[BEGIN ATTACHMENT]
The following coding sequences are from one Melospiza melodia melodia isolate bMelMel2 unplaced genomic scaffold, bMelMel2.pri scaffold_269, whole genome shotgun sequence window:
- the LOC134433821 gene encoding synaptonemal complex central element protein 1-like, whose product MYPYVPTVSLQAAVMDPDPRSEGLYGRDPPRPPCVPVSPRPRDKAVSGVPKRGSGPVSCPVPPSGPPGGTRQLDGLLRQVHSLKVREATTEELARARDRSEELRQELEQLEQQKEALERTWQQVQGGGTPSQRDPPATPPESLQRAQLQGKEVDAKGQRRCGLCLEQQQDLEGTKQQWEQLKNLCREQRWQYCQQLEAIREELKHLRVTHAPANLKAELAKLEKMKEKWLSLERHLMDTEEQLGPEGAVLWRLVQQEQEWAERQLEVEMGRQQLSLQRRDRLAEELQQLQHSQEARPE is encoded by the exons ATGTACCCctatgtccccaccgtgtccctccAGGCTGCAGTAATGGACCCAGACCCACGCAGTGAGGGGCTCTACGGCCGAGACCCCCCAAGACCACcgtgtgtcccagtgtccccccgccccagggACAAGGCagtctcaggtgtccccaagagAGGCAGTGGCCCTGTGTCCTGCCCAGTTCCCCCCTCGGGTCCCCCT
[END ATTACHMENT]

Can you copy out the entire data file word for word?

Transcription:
The following coding sequences are from one Melospiza melodia melodia isolate bMelMel2 unplaced genomic scaffold, bMelMel2.pri scaffold_269, whole genome shotgun sequence window:
- the LOC134433821 gene encoding synaptonemal complex central element protein 1-like, whose product MYPYVPTVSLQAAVMDPDPRSEGLYGRDPPRPPCVPVSPRPRDKAVSGVPKRGSGPVSCPVPPSGPPGGTRQLDGLLRQVHSLKVREATTEELARARDRSEELRQELEQLEQQKEALERTWQQVQGGGTPSQRDPPATPPESLQRAQLQGKEVDAKGQRRCGLCLEQQQDLEGTKQQWEQLKNLCREQRWQYCQQLEAIREELKHLRVTHAPANLKAELAKLEKMKEKWLSLERHLMDTEEQLGPEGAVLWRLVQQEQEWAERQLEVEMGRQQLSLQRRDRLAEELQQLQHSQEARPE is encoded by the exons ATGTACCCctatgtccccaccgtgtccctccAGGCTGCAGTAATGGACCCAGACCCACGCAGTGAGGGGCTCTACGGCCGAGACCCCCCAAGACCACcgtgtgtcccagtgtccccccgccccagggACAAGGCagtctcaggtgtccccaagagAGGCAGTGGCCCTGTGTCCTGCCCAGTTCCCCCCTCGGGTCCCCCT